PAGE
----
Unstable angina is a potentially dangerous condition, and management should be tailored to prevent adverse outcomes. Patients should be admitted to the cardiac care unit, placed at bedrest,
and begun on antianginal therapy with either P-blockers or calcium channel blockers, aspirin, and intravenous nitrates. (J-Blockers, when added to nitrates, have been shown to reduce symptoms of recurrent ischemia and the occurrence of myocardial infarction. Intravenous heparin should be added to the regimen of patients who present with rest angina within 48 hours or those with chest pain and ischemic ECG changes on admission. Heparin significantly reduces in-hospital cardiac events, including myocardial infarction. Aspirin also decreases recurrent ischemia and infarctions in patients with unstable angina, although neither aspirin nor heparin taken as sole therapy appears to be better than the other. Long-term aspirin therapy should be given to all patients with unstable angina without contraindications, because it reduces the incidence of nonfatal myocardial infarction and death. Most patients with unstable angina will stabilize on this regimen of medical therapy.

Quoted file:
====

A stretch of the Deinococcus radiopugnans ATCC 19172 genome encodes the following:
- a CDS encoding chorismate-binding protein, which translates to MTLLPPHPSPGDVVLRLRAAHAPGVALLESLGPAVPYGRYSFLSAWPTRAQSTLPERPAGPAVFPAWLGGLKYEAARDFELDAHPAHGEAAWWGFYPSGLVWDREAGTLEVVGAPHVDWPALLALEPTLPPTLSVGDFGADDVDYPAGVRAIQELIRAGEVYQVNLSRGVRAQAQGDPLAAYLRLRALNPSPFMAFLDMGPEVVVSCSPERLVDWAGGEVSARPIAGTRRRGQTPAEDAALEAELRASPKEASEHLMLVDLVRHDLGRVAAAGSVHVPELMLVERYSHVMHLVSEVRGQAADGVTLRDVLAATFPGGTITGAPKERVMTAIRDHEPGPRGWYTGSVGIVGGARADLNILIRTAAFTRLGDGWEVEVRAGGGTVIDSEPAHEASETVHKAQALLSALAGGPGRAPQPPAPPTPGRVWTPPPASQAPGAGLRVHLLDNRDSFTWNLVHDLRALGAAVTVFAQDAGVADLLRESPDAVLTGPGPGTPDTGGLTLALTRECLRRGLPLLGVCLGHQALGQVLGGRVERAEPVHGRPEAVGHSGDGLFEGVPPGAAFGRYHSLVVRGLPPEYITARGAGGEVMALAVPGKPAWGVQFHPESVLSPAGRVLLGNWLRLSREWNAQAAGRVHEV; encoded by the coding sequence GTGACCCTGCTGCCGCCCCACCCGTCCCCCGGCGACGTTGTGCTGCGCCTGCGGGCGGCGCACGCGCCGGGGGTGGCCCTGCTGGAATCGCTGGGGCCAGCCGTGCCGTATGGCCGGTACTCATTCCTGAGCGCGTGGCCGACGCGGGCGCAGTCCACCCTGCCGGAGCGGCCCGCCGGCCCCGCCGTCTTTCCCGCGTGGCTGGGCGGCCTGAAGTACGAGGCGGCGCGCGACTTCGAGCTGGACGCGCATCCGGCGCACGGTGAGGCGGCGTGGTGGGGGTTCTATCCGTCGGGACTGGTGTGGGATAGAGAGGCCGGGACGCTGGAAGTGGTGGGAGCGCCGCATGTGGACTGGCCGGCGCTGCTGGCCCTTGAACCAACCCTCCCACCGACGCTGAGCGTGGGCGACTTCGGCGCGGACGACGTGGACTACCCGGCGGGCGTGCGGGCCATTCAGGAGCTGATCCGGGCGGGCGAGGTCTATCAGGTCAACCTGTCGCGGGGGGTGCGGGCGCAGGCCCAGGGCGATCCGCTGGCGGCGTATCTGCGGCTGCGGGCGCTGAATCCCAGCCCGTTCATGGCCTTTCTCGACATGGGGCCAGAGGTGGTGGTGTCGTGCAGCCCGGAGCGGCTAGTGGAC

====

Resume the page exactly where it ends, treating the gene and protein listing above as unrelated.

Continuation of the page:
A small percentage of patients will develop medically refractory rest angina. Treatment with intraaortic balloon counterpulsation is usually effective in stabilizing patients with refractory symptoms or poor hemodynamic profiles. This technique is useful to stabilize patients before and during cardiac catheterization.
Although most patients with unstable angina have nonocclusive intracoronary thrombi, to date the use of thrombolytic agents has not demonstrated a benefit in recurrent ischemia, myocardial infarction, or mortality when compared to heparin or aspirin. A large-scale randomized trial addressing this issue is in progress.